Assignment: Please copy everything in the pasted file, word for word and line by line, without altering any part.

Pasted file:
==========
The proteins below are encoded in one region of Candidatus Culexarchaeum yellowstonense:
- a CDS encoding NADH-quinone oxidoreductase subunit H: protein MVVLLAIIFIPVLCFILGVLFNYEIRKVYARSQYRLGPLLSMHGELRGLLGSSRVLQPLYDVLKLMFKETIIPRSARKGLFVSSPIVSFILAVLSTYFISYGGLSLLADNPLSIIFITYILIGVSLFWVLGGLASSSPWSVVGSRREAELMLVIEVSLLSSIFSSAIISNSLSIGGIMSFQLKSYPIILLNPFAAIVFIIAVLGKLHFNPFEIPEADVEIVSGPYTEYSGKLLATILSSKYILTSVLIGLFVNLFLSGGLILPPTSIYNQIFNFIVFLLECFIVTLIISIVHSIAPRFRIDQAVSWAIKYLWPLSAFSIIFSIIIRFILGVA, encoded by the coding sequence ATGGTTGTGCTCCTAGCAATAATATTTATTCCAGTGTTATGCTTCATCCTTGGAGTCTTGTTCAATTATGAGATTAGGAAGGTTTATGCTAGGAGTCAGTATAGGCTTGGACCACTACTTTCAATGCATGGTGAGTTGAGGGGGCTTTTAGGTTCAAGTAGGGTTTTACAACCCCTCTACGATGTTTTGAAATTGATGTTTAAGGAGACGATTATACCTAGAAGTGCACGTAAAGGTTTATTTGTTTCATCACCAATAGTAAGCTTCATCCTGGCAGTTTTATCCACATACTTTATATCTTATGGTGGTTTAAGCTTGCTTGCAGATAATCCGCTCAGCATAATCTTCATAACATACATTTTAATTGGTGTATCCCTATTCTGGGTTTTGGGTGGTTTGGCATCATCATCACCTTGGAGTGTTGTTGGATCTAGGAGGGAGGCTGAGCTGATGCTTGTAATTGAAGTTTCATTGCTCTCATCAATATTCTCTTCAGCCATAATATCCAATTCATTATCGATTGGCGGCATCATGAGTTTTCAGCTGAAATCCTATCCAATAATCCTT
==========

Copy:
The proteins below are encoded in one region of Candidatus Culexarchaeum yellowstonense:
- a CDS encoding NADH-quinone oxidoreductase subunit H: protein MVVLLAIIFIPVLCFILGVLFNYEIRKVYARSQYRLGPLLSMHGELRGLLGSSRVLQPLYDVLKLMFKETIIPRSARKGLFVSSPIVSFILAVLSTYFISYGGLSLLADNPLSIIFITYILIGVSLFWVLGGLASSSPWSVVGSRREAELMLVIEVSLLSSIFSSAIISNSLSIGGIMSFQLKSYPIILLNPFAAIVFIIAVLGKLHFNPFEIPEADVEIVSGPYTEYSGKLLATILSSKYILTSVLIGLFVNLFLSGGLILPPTSIYNQIFNFIVFLLECFIVTLIISIVHSIAPRFRIDQAVSWAIKYLWPLSAFSIIFSIIIRFILGVA, encoded by the coding sequence ATGGTTGTGCTCCTAGCAATAATATTTATTCCAGTGTTATGCTTCATCCTTGGAGTCTTGTTCAATTATGAGATTAGGAAGGTTTATGCTAGGAGTCAGTATAGGCTTGGACCACTACTTTCAATGCATGGTGAGTTGAGGGGGCTTTTAGGTTCAAGTAGGGTTTTACAACCCCTCTACGATGTTTTGAAATTGATGTTTAAGGAGACGATTATACCTAGAAGTGCACGTAAAGGTTTATTTGTTTCATCACCAATAGTAAGCTTCATCCTGGCAGTTTTATCCACATACTTTATATCTTATGGTGGTTTAAGCTTGCTTGCAGATAATCCGCTCAGCATAATCTTCATAACATACATTTTAATTGGTGTATCCCTATTCTGGGTTTTGGGTGGTTTGGCATCATCATCACCTTGGAGTGTTGTTGGATCTAGGAGGGAGGCTGAGCTGATGCTTGTAATTGAAGTTTCATTGCTCTCATCAATATTCTCTTCAGCCATAATATCCAATTCATTATCGATTGGCGGCATCATGAGTTTTCAGCTGAAATCCTATCCAATAATCCTT